The City of New Orleans grew up around this ideal bend of the Mississippi River where early trade and transportation thrived 300 years ago. As commerce along the riverfront grew, the Port and the region grew along with it. Here's timeline of how the Port of New Orleans became the economic engine and vital link in the global supply chain.



  • Jean-Baptiste Le Moyne, Sieur de Bienville, founds New Orleans along the Mississippi River. This trade-friendly location later becomes the capital of the French colony of Louisiana and shapes the future of the United States as a headquarters for commercial land development.


  • France gives Louisiana to Spain.

1795 - 1798

  • Spain signs a three-year treaty granting Americans the right to freely navigate the Mississippi River and the right to deposit goods in the Port of New Orleans. After the treaty expires, Spain refuses to allow American vessels to enter the Port of New Orleans.


  • Americans in the Ohio Basin claim they can’t survive without the use of the Mississippi River. President Thomas Jefferson suggests purchasing New Orleans from Spain, which had secretly given Louisiana back to France.


  • The U.S. buys the entire colony of Louisiana from France for $15 million. The Louisiana Purchase doubles the U.S. in size, due entirely to the need for the Port of New Orleans.


  • One year after the American Civil War began, Union forces capture New Orleans and close the Port to the Confederate Army, cutting off a main source of supplies and money.

1863 - 1879

  • Under Reconstruction, harbor and river maintenance are neglected and siltation at the mouth of the river hinders trade. A jetty system designed by James Eads clears the silt-blocked channel of the Mississippi River.
1896 Original Dock Board


  • The Board of Commissioners of the Port of New Orleans is created by the Louisiana Legislature to administer public wharves and regulate trade and traffic. A. Robert Bleakley becomes the first president.


  • Port NOLA establishes the Harbor Police Department and grants it full policing powers.
1923 Board On Ship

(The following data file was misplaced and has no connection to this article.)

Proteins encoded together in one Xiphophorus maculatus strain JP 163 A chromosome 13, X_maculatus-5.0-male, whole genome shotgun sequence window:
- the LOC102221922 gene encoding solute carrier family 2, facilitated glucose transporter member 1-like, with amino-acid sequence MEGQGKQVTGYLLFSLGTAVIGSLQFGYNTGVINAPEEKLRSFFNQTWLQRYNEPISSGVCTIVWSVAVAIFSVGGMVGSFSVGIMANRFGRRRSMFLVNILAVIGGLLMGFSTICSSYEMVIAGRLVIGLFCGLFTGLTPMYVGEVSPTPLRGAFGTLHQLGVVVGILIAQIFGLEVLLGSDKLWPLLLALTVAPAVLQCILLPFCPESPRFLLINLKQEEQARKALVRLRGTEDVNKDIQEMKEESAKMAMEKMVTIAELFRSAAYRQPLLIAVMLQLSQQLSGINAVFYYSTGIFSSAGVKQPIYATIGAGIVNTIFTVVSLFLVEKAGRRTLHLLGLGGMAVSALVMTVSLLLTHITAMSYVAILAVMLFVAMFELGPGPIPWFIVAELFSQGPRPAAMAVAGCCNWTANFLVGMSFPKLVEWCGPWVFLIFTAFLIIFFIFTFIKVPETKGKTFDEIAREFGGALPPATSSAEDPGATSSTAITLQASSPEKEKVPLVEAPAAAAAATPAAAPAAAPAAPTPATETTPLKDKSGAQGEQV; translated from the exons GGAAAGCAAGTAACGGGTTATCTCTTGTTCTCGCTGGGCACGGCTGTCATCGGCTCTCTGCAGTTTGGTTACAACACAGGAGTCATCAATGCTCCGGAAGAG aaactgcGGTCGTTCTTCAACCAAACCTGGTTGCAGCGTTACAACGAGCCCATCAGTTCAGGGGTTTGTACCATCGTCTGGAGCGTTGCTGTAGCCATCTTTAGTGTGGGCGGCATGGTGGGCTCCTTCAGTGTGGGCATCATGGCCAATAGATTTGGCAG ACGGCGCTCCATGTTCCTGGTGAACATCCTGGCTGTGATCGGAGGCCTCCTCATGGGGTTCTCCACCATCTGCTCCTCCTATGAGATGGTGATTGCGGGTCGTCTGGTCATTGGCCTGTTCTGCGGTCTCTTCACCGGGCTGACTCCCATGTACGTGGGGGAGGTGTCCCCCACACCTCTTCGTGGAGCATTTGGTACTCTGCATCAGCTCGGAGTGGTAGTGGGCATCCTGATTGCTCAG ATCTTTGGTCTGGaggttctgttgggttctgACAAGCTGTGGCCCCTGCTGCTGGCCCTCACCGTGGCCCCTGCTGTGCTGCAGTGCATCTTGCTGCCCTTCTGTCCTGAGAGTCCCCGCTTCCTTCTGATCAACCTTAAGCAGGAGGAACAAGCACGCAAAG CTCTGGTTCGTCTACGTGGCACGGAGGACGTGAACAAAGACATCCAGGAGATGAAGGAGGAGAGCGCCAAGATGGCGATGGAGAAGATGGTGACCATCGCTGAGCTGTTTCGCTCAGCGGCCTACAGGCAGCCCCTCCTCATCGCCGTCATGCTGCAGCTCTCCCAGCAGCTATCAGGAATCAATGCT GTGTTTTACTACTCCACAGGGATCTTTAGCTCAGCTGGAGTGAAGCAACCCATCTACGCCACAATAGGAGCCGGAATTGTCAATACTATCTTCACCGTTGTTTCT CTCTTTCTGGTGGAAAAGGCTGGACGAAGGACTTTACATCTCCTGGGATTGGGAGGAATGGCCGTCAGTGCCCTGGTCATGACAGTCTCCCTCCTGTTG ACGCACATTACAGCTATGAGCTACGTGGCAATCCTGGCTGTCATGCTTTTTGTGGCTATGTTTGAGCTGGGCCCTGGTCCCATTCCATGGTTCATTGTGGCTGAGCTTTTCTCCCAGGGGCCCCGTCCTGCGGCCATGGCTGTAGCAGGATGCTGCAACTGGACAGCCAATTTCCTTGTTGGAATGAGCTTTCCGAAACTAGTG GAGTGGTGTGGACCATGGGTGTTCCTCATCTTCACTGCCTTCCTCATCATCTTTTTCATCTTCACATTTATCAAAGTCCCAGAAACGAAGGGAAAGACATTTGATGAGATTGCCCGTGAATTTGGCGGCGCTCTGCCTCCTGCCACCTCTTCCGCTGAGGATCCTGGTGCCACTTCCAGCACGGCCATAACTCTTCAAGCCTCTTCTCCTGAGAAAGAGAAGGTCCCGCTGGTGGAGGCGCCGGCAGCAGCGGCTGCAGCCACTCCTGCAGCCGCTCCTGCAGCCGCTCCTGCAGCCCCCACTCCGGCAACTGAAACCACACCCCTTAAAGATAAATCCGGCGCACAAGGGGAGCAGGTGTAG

• The Inner Harbor Navigation Canal, created by the Port to link the Mississippi River with Lake Pontchartrain, opens.


  • The Public Grain Elevator begins operation, and 18 new wharves have been built since 1903.


  • New Orleans becomes the second Foreign-Trade Zone location in the U.S.


  • New Uptown wharves are dedicated and commissioned.


  • The Port opens a trade exhibition center called The Rivergate, which helps bring conventions to New Orleans and serves as a precursor to the Ernest N. Morial Convention Center.


  • The Port dedicates its first terminal designed specifically for handling containers, France Road Terminal, Berth #1.


  • The Moonwalk, an area formerly used as wharves, is opened as a public space along the French Quarter riverfront.


  • The 1984 Louisiana World Exhibition is held in New Orleans. The World’s Fair is located along the riverfront and leads to the development of the Riverwalk Marketplace and the Port’s first cruise terminal at Erato Street Wharf.


  • The Louisiana World Exhibition’s Canadian Plaza is converted into the Julia Street Cruise Terminal.


  • The Aquarium of the Americas and Woldenberg Park are opened on the former site of Bienville Street Wharf and other French Quarter-area wharves.
1993 Silocaf, Bulk Coffee Handling Plant


  • Silocaf, then the world’s largest bulk coffee handling plant, opens at the site of the former Public Grain Elevator.
1996 Admin Building


  • The Port moves into its new administration building at 1350 Port of New Orleans Place.


  • The Port purchases Perry Street Wharf in Gretna, including 57 acres of land.